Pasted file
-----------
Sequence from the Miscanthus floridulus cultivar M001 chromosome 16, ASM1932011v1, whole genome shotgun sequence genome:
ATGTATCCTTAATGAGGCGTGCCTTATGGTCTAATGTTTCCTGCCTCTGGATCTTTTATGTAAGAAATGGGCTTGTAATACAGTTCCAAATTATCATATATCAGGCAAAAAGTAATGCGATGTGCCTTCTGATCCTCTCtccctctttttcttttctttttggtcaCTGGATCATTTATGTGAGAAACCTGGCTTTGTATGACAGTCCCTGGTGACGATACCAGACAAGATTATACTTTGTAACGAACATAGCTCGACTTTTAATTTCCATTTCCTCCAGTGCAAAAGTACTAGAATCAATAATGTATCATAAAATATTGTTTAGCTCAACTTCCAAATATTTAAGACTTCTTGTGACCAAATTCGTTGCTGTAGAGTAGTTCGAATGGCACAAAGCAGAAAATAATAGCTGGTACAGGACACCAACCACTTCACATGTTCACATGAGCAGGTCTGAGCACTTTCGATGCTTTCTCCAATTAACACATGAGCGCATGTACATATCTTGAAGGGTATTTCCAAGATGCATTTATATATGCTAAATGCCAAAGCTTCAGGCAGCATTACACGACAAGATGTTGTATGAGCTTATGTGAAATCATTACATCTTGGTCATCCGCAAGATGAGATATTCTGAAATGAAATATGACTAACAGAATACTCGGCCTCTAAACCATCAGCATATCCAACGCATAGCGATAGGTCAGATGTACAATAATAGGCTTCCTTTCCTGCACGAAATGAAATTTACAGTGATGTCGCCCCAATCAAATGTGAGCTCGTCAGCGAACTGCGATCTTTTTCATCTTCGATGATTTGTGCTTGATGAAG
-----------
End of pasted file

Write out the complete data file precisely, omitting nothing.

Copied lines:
Sequence from the Miscanthus floridulus cultivar M001 chromosome 16, ASM1932011v1, whole genome shotgun sequence genome:
ATGTATCCTTAATGAGGCGTGCCTTATGGTCTAATGTTTCCTGCCTCTGGATCTTTTATGTAAGAAATGGGCTTGTAATACAGTTCCAAATTATCATATATCAGGCAAAAAGTAATGCGATGTGCCTTCTGATCCTCTCtccctctttttcttttctttttggtcaCTGGATCATTTATGTGAGAAACCTGGCTTTGTATGACAGTCCCTGGTGACGATACCAGACAAGATTATACTTTGTAACGAACATAGCTCGACTTTTAATTTCCATTTCCTCCAGTGCAAAAGTACTAGAATCAATAATGTATCATAAAATATTGTTTAGCTCAACTTCCAAATATTTAAGACTTCTTGTGACCAAATTCGTTGCTGTAGAGTAGTTCGAATGGCACAAAGCAGAAAATAATAGCTGGTACAGGACACCAACCACTTCACATGTTCACATGAGCAGGTCTGAGCACTTTCGATGCTTTCTCCAATTAACACATGAGCGCATGTACATATCTTGAAGGGTATTTCCAAGATGCATTTATATATGCTAAATGCCAAAGCTTCAGGCAGCATTACACGACAAGATGTTGTATGAGCTTATGTGAAATCATTACATCTTGGTCATCCGCAAGATGAGATATTCTGAAATGAAATATGACTAACAGAATACTCGGCCTCTAAACCATCAGCATATCCAACGCATAGCGATAGGTCAGATGTACAATAATAGGCTTCCTTTCCTGCACGAAATGAAATTTACAGTGATGTCGCCCCAATCAAATGTGAGCTCGTCAGCGAACTGCGATCTTTTTCATCTTCGATGATTTGTGCTTGATGAAG